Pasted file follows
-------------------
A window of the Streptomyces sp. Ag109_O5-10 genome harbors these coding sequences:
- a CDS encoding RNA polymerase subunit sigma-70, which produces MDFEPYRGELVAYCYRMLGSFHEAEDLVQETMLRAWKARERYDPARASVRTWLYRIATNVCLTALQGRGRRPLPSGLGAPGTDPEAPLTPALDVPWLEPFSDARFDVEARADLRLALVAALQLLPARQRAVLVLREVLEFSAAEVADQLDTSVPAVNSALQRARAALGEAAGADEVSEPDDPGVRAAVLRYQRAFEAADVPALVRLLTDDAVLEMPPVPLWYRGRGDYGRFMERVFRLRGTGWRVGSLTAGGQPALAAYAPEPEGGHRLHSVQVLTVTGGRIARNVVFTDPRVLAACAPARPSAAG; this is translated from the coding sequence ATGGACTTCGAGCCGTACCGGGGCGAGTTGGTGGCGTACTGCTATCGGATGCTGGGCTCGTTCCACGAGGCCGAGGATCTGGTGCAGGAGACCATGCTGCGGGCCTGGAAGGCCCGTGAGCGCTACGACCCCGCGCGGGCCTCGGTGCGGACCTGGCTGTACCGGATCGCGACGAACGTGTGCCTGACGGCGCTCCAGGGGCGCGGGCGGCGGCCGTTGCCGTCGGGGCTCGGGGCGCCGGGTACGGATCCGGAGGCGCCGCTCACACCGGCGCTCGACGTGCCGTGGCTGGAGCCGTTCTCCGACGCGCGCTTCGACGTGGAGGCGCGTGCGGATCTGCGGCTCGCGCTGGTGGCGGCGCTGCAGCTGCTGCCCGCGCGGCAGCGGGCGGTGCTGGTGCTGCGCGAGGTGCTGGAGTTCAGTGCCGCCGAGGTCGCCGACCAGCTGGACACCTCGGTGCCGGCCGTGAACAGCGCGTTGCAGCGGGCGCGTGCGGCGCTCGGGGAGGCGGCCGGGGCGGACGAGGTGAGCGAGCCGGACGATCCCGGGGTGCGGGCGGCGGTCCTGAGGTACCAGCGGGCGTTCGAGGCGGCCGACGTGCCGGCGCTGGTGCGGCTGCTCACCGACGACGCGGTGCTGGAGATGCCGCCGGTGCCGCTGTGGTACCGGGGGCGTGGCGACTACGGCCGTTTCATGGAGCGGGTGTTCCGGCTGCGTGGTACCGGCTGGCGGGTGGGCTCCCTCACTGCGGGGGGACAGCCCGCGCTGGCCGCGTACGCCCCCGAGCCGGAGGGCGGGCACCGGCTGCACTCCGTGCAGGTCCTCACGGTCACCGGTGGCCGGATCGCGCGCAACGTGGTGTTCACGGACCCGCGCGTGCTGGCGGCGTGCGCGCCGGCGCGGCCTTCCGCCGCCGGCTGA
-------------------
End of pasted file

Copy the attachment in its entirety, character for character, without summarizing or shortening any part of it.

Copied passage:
A window of the Streptomyces sp. Ag109_O5-10 genome harbors these coding sequences:
- a CDS encoding RNA polymerase subunit sigma-70, which produces MDFEPYRGELVAYCYRMLGSFHEAEDLVQETMLRAWKARERYDPARASVRTWLYRIATNVCLTALQGRGRRPLPSGLGAPGTDPEAPLTPALDVPWLEPFSDARFDVEARADLRLALVAALQLLPARQRAVLVLREVLEFSAAEVADQLDTSVPAVNSALQRARAALGEAAGADEVSEPDDPGVRAAVLRYQRAFEAADVPALVRLLTDDAVLEMPPVPLWYRGRGDYGRFMERVFRLRGTGWRVGSLTAGGQPALAAYAPEPEGGHRLHSVQVLTVTGGRIARNVVFTDPRVLAACAPARPSAAG; this is translated from the coding sequence ATGGACTTCGAGCCGTACCGGGGCGAGTTGGTGGCGTACTGCTATCGGATGCTGGGCTCGTTCCACGAGGCCGAGGATCTGGTGCAGGAGACCATGCTGCGGGCCTGGAAGGCCCGTGAGCGCTACGACCCCGCGCGGGCCTCGGTGCGGACCTGGCTGTACCGGATCGCGACGAACGTGTGCCTGACGGCGCTCCAGGGGCGCGGGCGGCGGCCGTTGCCGTCGGGGCTCGGGGCGCCGGGTACGGATCCGGAGGCGCCGCTCACACCGGCGCTCGACGTGCCGTGGCTGGAGCCGTTCTCCGACGCGCGCTTCGACGTGGAGGCGCGTGCGGATCTGCGGCTCGCGCTGGTGGCGGCGCTGCAGCTGCTGCCCGCGCGGCAGCGGGCGGTGCTGGTGCTGCGCGAGGTGCTGGAGTTCAGTGCCGCCGAGGTCGCCGACCAGCTGGACACCTCGGTGCCGGCCGTGAACAGCGCGTTGCAGCGGGCGCGTGCGGCGCTCGGGGAGGCGGCCGGGGCGGACGAGGTGAGCGAGCCGGACGATCCCGGGGTGCGGGCGGCGGTCCTGAGGTACCAGCGGGCGTTCGAGGCGGCCGACGTGCCGGCGCTGGTGCGGCTGCTCACCGACGACGCGGTGCTGGAGATGCCGCCGGTGCCGCTGTGGTACCGGGGGCGTGGCGACTACGGCCGTTTCATGGAGCGGGTGTTCCGGCTGCGTGGTACCGGCTGGCGGGTGGGCTCCCTCACTGCGGGGGGACAGCCCGCGCTGGCCGCGTACGCCCCCGAGCCGGAGGGCGGGCACCGGCTGCACTCCGTGCAGGTCCTCACGGTCACCGGTGGCCGGATCGCGCGCAACGTGGTGTTCACGGACCCGCGCGTGCTGGCGGCGTGCGCGCCGGCGCGGCCTTCCGCCGCCGGCTGA